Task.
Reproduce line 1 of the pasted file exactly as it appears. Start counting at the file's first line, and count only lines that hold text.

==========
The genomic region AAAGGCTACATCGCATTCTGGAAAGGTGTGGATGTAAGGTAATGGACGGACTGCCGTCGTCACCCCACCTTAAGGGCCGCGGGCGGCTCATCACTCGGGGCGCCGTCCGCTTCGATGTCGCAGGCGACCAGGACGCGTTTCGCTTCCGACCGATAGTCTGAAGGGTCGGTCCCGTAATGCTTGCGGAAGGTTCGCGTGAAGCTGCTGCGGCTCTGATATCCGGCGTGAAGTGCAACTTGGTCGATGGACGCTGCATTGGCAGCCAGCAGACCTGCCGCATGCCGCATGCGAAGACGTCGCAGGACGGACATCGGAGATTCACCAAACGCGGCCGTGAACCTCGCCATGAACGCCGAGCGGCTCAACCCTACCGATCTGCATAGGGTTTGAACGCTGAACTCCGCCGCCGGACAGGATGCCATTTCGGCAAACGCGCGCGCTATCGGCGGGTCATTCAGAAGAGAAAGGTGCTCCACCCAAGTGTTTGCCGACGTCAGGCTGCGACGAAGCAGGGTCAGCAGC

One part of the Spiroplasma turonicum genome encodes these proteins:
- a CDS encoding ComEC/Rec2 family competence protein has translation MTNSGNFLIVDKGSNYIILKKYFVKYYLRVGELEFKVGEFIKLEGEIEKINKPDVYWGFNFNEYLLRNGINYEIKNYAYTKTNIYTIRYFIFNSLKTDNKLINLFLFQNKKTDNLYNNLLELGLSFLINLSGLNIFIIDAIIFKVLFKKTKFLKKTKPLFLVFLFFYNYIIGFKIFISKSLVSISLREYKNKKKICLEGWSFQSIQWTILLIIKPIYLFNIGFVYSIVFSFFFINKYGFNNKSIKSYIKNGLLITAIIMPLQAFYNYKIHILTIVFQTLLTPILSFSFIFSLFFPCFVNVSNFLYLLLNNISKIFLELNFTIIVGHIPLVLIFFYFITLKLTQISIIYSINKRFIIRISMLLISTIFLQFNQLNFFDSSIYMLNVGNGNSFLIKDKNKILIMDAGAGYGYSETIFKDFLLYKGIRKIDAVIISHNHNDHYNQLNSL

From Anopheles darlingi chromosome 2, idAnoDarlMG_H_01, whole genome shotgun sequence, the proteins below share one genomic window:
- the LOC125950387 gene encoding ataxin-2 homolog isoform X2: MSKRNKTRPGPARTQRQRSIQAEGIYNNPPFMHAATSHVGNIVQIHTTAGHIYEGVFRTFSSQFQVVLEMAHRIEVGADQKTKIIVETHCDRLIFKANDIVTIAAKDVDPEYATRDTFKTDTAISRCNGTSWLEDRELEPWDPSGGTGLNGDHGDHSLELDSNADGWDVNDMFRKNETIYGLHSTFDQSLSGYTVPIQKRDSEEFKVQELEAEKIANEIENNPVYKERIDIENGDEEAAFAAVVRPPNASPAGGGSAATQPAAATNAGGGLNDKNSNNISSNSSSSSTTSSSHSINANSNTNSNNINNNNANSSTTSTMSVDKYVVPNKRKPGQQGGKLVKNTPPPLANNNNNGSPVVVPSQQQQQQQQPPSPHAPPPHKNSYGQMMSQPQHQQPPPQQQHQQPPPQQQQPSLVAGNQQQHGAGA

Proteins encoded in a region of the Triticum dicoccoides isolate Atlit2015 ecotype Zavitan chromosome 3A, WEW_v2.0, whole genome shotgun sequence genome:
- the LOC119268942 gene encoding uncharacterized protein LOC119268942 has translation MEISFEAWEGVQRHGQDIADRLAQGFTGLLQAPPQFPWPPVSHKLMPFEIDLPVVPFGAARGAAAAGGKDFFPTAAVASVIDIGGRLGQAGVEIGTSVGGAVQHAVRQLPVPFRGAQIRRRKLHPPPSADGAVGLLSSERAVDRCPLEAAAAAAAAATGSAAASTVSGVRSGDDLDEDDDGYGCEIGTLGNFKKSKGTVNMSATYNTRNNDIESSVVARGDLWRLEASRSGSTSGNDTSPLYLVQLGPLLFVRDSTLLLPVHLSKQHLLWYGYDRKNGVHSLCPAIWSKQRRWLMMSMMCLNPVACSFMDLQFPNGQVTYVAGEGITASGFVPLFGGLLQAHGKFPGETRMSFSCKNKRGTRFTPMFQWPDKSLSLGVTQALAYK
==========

The genomic region AAAGGCTACATCGCATTCTGGAAAGGTGTGGATGTAAGGTAATGGACGGACTGCCGTCGTCACCCCACCTTAAGGGCCGCGGGCGGCTCATCACTCGGGGCGCCGTCCGCTTCGATGTCGCAGGCGACCAGGACGCGTTTCGCTTCCGACCGATAGTCTGAAGGGTCGGTCCCGTAATGCTTGCGGAAGGTTCGCGTGAAGCTGCTGCGGCTCTGATATCCGGCGTGAAGTGCAACTTGGTCGATGGACGCTGCATTGGCAGCCAGCAGACCTGCCGCATGCCGCATGCGAAGACGTCGCAGGACGGACATCGGAGATTCACCAAACGCGGCCGTGAACCTCGCCATGAACGCCGAGCGGCTCAACCCTACCGATCTGCATAGGGTTTGAACGCTGAACTCCGCCGCCGGACAGGATGCCATTTCGGCAAACGCGCGCGCTATCGGCGGGTCATTCAGAAGAGAAAGGTGCTCCACCCAAGTGTTTGCCGACGTCAGGCTGCGACGAAGCAGGGTCAGCAGC